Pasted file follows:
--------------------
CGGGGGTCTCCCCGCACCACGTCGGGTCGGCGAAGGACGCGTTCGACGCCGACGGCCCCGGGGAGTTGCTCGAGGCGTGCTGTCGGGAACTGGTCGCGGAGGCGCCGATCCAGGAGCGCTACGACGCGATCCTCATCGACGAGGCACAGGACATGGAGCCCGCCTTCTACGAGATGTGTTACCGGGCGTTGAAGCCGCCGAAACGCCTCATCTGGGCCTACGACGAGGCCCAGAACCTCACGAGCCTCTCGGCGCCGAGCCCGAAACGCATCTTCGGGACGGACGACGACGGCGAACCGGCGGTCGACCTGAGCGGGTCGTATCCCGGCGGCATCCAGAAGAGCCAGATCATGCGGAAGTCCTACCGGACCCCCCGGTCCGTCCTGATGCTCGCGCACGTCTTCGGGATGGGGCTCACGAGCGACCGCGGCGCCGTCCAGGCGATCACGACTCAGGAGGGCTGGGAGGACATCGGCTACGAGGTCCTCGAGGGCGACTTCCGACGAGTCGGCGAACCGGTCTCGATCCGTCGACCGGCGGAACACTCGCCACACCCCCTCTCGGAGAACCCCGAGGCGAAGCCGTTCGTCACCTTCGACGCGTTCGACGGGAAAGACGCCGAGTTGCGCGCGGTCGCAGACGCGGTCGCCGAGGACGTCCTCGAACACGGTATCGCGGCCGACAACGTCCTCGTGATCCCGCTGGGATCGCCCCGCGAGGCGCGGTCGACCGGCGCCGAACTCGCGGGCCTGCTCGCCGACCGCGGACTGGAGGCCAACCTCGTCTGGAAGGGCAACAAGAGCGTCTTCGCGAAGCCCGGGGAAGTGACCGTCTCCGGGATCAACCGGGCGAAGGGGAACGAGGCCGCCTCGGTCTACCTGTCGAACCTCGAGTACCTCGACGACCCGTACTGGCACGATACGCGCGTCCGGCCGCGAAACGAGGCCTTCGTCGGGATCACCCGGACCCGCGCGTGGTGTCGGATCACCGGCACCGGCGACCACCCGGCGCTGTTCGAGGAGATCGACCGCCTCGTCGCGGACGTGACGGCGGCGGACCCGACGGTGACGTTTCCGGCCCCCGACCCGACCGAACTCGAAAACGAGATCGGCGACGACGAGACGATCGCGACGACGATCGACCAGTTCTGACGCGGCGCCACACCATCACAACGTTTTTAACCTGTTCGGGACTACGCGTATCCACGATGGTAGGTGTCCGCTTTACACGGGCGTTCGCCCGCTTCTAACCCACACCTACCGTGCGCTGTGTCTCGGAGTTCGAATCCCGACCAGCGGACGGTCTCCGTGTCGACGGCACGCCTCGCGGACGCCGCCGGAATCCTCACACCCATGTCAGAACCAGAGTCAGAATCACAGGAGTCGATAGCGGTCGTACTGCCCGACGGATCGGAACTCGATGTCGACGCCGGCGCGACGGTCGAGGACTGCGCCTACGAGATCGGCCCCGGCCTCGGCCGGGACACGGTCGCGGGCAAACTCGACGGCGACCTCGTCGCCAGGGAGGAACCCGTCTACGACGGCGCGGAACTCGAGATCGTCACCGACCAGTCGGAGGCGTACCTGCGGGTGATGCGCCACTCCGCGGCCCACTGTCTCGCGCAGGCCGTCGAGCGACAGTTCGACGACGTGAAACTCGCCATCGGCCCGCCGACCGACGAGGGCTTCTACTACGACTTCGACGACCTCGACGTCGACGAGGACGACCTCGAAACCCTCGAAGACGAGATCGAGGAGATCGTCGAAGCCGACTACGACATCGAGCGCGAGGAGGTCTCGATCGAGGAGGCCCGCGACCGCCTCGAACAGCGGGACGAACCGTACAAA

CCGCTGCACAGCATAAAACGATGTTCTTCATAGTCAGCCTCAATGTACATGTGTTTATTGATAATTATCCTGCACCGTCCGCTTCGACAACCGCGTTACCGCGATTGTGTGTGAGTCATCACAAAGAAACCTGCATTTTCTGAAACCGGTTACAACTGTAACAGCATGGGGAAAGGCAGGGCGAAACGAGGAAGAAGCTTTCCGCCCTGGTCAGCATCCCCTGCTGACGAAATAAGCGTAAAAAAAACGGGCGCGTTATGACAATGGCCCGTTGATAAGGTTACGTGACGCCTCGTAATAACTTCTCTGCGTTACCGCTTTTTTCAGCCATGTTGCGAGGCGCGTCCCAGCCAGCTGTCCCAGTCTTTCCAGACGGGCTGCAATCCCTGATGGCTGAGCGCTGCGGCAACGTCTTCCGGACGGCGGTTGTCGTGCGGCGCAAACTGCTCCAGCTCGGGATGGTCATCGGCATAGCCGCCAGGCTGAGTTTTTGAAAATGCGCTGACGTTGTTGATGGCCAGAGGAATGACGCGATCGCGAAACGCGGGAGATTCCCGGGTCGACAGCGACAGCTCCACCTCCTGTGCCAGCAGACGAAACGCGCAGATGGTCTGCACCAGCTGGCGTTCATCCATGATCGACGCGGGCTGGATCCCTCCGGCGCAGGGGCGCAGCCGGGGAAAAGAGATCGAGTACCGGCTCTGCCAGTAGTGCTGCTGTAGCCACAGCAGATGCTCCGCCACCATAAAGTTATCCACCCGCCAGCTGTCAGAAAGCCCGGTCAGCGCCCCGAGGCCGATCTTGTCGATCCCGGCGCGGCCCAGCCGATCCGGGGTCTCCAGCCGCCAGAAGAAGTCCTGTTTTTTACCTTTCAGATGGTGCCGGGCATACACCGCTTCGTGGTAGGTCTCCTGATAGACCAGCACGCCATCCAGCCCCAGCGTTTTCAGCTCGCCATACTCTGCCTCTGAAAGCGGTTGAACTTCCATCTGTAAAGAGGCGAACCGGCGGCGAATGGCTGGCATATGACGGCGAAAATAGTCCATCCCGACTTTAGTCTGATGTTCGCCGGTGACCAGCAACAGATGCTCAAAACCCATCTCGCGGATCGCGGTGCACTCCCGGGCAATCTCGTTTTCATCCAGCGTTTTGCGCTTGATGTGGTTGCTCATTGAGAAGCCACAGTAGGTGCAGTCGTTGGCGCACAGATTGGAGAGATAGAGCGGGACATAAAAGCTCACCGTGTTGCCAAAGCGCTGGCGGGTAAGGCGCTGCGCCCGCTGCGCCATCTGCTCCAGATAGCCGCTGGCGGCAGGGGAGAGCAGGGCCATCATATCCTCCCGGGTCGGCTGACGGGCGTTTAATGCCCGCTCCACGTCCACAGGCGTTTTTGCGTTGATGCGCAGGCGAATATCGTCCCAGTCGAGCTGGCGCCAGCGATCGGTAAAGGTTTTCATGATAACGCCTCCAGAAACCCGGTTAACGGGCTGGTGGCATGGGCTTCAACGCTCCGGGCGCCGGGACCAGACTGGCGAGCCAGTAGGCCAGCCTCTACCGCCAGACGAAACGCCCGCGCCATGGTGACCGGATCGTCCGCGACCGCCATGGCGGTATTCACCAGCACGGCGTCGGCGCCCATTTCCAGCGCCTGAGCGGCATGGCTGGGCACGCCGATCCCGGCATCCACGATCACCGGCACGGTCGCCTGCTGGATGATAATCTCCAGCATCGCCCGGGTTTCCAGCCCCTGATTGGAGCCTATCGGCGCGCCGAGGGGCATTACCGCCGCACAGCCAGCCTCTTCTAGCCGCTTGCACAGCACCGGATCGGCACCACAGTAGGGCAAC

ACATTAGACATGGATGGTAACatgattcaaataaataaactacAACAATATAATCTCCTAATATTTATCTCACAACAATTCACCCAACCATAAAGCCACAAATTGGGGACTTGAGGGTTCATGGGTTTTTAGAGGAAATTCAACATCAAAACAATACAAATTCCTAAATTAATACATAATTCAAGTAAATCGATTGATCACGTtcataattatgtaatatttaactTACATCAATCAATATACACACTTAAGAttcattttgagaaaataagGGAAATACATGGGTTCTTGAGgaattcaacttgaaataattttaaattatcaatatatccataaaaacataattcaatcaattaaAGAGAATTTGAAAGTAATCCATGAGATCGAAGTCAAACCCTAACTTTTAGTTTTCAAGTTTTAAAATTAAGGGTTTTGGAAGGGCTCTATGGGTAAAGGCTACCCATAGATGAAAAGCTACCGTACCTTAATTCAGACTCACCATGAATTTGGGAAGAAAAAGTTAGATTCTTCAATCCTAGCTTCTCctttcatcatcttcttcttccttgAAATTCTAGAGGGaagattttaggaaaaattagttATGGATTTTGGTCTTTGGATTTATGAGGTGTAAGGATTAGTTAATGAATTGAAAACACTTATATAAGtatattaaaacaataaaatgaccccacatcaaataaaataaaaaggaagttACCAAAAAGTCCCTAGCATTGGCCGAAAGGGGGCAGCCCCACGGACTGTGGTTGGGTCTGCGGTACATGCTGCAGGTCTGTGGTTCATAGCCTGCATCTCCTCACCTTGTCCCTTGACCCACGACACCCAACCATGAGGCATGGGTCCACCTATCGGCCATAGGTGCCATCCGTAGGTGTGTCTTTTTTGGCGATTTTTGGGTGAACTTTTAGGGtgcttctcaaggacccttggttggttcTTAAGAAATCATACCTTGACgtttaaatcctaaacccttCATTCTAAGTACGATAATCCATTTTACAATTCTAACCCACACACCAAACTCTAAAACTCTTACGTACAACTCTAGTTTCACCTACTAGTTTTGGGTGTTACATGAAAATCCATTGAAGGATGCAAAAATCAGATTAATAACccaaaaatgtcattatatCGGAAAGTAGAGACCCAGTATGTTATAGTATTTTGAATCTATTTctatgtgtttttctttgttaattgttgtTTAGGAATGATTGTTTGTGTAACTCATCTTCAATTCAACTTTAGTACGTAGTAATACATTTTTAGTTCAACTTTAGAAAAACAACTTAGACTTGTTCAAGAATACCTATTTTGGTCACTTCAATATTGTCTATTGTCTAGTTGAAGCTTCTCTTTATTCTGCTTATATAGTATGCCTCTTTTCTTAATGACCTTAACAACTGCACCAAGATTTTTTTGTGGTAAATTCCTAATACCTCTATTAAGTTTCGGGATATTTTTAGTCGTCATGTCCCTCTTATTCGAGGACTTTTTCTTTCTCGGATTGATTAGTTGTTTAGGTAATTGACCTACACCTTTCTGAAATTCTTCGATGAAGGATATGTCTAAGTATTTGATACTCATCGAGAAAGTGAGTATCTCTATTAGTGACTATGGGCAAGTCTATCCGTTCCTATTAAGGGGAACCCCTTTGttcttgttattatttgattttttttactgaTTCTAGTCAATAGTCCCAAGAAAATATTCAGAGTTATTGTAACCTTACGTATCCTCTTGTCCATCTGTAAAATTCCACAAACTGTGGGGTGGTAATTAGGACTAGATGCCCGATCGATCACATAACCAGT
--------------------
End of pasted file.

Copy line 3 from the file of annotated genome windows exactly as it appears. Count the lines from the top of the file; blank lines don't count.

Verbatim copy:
ACATTAGACATGGATGGTAACatgattcaaataaataaactacAACAATATAATCTCCTAATATTTATCTCACAACAATTCACCCAACCATAAAGCCACAAATTGGGGACTTGAGGGTTCATGGGTTTTTAGAGGAAATTCAACATCAAAACAATACAAATTCCTAAATTAATACATAATTCAAGTAAATCGATTGATCACGTtcataattatgtaatatttaactTACATCAATCAATATACACACTTAAGAttcattttgagaaaataagGGAAATACATGGGTTCTTGAGgaattcaacttgaaataattttaaattatcaatatatccataaaaacataattcaatcaattaaAGAGAATTTGAAAGTAATCCATGAGATCGAAGTCAAACCCTAACTTTTAGTTTTCAAGTTTTAAAATTAAGGGTTTTGGAAGGGCTCTATGGGTAAAGGCTACCCATAGATGAAAAGCTACCGTACCTTAATTCAGACTCACCATGAATTTGGGAAGAAAAAGTTAGATTCTTCAATCCTAGCTTCTCctttcatcatcttcttcttccttgAAATTCTAGAGGGaagattttaggaaaaattagttATGGATTTTGGTCTTTGGATTTATGAGGTGTAAGGATTAGTTAATGAATTGAAAACACTTATATAAGtatattaaaacaataaaatgaccccacatcaaataaaataaaaaggaagttACCAAAAAGTCCCTAGCATTGGCCGAAAGGGGGCAGCCCCACGGACTGTGGTTGGGTCTGCGGTACATGCTGCAGGTCTGTGGTTCATAGCCTGCATCTCCTCACCTTGTCCCTTGACCCACGACACCCAACCATGAGGCATGGGTCCACCTATCGGCCATAGGTGCCATCCGTAGGTGTGTCTTTTTTGGCGATTTTTGGGTGAACTTTTAGGGtgcttctcaaggacccttggttggttcTTAAGAAATCATACCTTGACgtttaaatcctaaacccttCATTCTAAGTACGATAATCCATTTTACAATTCTAACCCACACACCAAACTCTAAAACTCTTACGTACAACTCTAGTTTCACCTACTAGTTTTGGGTGTTACATGAAAATCCATTGAAGGATGCAAAAATCAGATTAATAACccaaaaatgtcattatatCGGAAAGTAGAGACCCAGTATGTTATAGTATTTTGAATCTATTTctatgtgtttttctttgttaattgttgtTTAGGAATGATTGTTTGTGTAACTCATCTTCAATTCAACTTTAGTACGTAGTAATACATTTTTAGTTCAACTTTAGAAAAACAACTTAGACTTGTTCAAGAATACCTATTTTGGTCACTTCAATATTGTCTATTGTCTAGTTGAAGCTTCTCTTTATTCTGCTTATATAGTATGCCTCTTTTCTTAATGACCTTAACAACTGCACCAAGATTTTTTTGTGGTAAATTCCTAATACCTCTATTAAGTTTCGGGATATTTTTAGTCGTCATGTCCCTCTTATTCGAGGACTTTTTCTTTCTCGGATTGATTAGTTGTTTAGGTAATTGACCTACACCTTTCTGAAATTCTTCGATGAAGGATATGTCTAAGTATTTGATACTCATCGAGAAAGTGAGTATCTCTATTAGTGACTATGGGCAAGTCTATCCGTTCCTATTAAGGGGAACCCCTTTGttcttgttattatttgattttttttactgaTTCTAGTCAATAGTCCCAAGAAAATATTCAGAGTTATTGTAACCTTACGTATCCTCTTGTCCATCTGTAAAATTCCACAAACTGTGGGGTGGTAATTAGGACTAGATGCCCGATCGATCACATAACCAGT